Keeping acne at bay

ACNE has long posed a spot of bother for its sufferers, with nine out of 10 teenagers developing some degree of this treatable yet troublesome condition. Acne is a common cause of 'spots' mainly affecting the 12 to 25 year age group. It usually affects the face but may also appear on the back, neck, and chest areas.


Small sebaceous glands, which lie just under the skin, produce oil called sebum lie which comes to the surface through tiny pores. Due to hormonal changes during the teenage years more sebum is produced, making the skin feel greasier and providing the basis for the formation of acne.

Acne is aggravated by monthly hormonal changes, sweating heavily or humidity, tick or greasy make-up, picking and squeezing spots may cause further inflammation and scarring, tight clothing such as headbands and tight bra straps, medications such as the progestogen-only contraceptive pill, phenytoin (treatment for epilepsy), and steroids.

There are lots of myths surrounding acne. However, there is no evidence to suggest that acne is caused by poor hygiene, chocolate, sweets, fatty foods or stress. Acne cannot be cured by drinking lots of water. And sunbathing or sunbeds have not been proven to help clear acne.


* Twice daily facial washing with mild soap and lukewarm water using a soft facecloth is recommended. Scrubbing and using abrasive soaps, cleansing granules, astringents, or exfoliating agents is not advised as they may cause further inflammation.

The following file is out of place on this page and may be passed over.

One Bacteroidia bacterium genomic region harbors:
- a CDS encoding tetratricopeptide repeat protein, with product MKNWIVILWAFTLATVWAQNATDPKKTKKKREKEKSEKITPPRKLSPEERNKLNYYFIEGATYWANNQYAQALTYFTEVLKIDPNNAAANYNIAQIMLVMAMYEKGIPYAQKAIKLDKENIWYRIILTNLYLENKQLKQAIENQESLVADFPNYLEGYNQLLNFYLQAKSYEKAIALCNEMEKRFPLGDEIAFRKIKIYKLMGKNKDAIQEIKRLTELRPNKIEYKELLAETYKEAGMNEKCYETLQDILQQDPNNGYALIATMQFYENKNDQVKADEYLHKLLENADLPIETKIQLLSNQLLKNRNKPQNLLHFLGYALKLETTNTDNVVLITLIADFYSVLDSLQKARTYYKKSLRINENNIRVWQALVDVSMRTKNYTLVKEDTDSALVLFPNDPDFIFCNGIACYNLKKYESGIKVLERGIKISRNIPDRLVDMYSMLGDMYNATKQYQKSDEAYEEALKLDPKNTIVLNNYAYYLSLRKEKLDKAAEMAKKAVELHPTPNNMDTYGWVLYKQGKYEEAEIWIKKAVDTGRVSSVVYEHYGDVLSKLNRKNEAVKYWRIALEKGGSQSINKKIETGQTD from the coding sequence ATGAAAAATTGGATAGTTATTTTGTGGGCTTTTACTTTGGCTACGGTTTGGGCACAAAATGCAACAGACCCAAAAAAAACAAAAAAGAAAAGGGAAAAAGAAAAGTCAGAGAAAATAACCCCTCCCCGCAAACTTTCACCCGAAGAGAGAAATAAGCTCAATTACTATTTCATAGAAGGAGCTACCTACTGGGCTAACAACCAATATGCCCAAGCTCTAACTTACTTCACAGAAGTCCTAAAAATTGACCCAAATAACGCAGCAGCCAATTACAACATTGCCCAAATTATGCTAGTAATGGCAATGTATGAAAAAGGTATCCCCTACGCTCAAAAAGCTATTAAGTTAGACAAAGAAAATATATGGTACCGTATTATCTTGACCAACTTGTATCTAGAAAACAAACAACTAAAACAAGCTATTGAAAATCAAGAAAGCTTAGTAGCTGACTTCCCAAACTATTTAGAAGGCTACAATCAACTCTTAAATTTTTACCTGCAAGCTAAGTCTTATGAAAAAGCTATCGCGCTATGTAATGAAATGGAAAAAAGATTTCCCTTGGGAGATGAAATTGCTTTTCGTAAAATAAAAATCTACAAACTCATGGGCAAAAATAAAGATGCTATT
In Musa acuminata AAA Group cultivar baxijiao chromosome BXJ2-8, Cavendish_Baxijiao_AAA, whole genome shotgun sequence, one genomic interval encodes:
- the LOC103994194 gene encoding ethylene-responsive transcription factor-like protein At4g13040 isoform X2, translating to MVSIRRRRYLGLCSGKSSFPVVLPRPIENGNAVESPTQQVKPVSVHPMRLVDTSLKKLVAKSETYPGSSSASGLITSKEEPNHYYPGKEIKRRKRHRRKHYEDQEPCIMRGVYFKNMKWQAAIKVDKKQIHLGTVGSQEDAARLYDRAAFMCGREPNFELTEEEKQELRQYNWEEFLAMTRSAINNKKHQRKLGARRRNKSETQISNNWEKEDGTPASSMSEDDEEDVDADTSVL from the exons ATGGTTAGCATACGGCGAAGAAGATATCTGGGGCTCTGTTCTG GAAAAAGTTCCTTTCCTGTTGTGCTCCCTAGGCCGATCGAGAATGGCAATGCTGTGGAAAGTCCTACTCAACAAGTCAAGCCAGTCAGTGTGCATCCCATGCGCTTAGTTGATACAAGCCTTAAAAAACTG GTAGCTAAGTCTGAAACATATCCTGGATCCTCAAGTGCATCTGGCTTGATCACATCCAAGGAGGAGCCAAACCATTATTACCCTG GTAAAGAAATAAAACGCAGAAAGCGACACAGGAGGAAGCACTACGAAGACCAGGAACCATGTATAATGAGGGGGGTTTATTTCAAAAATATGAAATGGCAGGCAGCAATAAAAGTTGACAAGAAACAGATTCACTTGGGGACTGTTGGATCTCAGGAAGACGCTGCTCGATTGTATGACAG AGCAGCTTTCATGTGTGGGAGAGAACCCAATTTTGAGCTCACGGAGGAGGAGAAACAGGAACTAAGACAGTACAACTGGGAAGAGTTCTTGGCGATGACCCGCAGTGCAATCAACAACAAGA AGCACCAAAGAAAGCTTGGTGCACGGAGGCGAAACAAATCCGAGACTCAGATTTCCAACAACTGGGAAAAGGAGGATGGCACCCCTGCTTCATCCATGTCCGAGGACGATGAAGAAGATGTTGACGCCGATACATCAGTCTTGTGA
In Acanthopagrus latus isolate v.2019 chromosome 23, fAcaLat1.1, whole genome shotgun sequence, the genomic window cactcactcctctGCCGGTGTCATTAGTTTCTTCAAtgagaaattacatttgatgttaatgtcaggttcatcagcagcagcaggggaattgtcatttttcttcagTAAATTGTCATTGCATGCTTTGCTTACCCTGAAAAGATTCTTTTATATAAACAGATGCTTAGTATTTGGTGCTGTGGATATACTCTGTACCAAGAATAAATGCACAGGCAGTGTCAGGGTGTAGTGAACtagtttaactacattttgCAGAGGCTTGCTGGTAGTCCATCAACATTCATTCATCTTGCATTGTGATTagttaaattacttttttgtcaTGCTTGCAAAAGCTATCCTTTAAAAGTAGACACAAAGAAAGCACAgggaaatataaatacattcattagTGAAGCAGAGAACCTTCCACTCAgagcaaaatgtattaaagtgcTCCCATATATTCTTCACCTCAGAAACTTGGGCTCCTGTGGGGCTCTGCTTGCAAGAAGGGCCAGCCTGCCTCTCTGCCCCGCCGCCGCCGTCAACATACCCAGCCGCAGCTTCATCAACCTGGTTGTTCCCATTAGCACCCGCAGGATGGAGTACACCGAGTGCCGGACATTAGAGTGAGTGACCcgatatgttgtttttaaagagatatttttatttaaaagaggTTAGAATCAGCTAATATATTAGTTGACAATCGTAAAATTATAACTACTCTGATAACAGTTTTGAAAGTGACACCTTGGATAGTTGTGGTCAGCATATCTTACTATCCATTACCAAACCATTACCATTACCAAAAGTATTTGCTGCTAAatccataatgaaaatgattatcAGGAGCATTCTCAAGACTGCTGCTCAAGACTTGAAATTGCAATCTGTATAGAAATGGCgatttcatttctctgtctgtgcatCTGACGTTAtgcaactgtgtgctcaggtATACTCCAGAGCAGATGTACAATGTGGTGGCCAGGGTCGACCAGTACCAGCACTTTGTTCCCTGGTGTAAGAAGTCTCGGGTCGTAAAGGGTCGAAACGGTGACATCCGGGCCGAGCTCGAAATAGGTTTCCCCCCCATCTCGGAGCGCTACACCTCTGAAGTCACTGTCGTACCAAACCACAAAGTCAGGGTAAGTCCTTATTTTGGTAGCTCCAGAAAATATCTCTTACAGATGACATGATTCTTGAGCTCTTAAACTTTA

* Although heavily advertised, antiseptic washes are unlikely to make any difference.

* Blackheads cannot be cleaned off. The black tip of a blackhead consists of melanin (skin pigment) and cannot be removed by cleaning or scrubbing.

* Some topical acne treatments (described below) may dry the skin. If this occurs, the use of a fragrance-free, water-based moisturiser cream is advised.


Treatments are available in either topical or tablet form. Various gels, lotions, and creams are widely available.

* Benzoyl peroxide is a common topical treatment which kills bacteria, reduces inflammation and helps to unplug blocked pores.

* Retinoids help unplug blocked pores and also have an effect on reducing inflammation. Retinoids should be avoided if pregnant or if there is an intention to become pregnant.

* Topical antibiotics reduce the number of bacteria and reduce inflammation.

* Azelaic acid works by unplugging blocked pores.

Tablets may also be used to treat acne. An example is antibiotics, which work by killing bacteria that contribute to the cause of acne and have a direct effect of reducing inflammation.

The combined oral contraceptive pill may help some women in cases where acne is related to monthly hormonal changes.

Isotretinoin greatly reduces the amount of sebum produced. Used in severe cases, it is normally prescribed by a specialist.


It is normal to take up to four to six weeks for any noticeable improvement. However, it can take up to four months, and sometimes longer, to achieve maximum response to treatment. Once cleared, acne commonly flares again and a 'maintenance' regime for a 4-5 year period may be required.


Promoted Links

Promoted Links